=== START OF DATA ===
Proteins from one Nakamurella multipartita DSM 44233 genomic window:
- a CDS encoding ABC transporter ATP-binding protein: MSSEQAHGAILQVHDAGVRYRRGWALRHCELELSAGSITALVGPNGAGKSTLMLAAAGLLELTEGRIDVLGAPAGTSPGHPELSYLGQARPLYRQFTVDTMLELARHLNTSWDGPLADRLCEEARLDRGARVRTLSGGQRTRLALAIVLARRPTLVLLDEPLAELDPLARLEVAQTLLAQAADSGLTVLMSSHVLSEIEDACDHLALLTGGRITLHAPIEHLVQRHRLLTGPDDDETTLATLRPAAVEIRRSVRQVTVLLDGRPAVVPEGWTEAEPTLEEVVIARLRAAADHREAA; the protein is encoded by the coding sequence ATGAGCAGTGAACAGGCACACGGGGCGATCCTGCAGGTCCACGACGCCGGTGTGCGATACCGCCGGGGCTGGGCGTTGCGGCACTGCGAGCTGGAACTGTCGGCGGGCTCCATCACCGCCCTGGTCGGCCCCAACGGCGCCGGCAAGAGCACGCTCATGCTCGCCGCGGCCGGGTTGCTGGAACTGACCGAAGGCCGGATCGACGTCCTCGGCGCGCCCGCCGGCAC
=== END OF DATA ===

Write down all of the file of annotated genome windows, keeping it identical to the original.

Proteins from one Nakamurella multipartita DSM 44233 genomic window:
- a CDS encoding ABC transporter ATP-binding protein: MSSEQAHGAILQVHDAGVRYRRGWALRHCELELSAGSITALVGPNGAGKSTLMLAAAGLLELTEGRIDVLGAPAGTSPGHPELSYLGQARPLYRQFTVDTMLELARHLNTSWDGPLADRLCEEARLDRGARVRTLSGGQRTRLALAIVLARRPTLVLLDEPLAELDPLARLEVAQTLLAQAADSGLTVLMSSHVLSEIEDACDHLALLTGGRITLHAPIEHLVQRHRLLTGPDDDETTLATLRPAAVEIRRSVRQVTVLLDGRPAVVPEGWTEAEPTLEEVVIARLRAAADHREAA; the protein is encoded by the coding sequence ATGAGCAGTGAACAGGCACACGGGGCGATCCTGCAGGTCCACGACGCCGGTGTGCGATACCGCCGGGGCTGGGCGTTGCGGCACTGCGAGCTGGAACTGTCGGCGGGCTCCATCACCGCCCTGGTCGGCCCCAACGGCGCCGGCAAGAGCACGCTCATGCTCGCCGCGGCCGGGTTGCTGGAACTGACCGAAGGCCGGATCGACGTCCTCGGCGCGCCCGCCGGCAC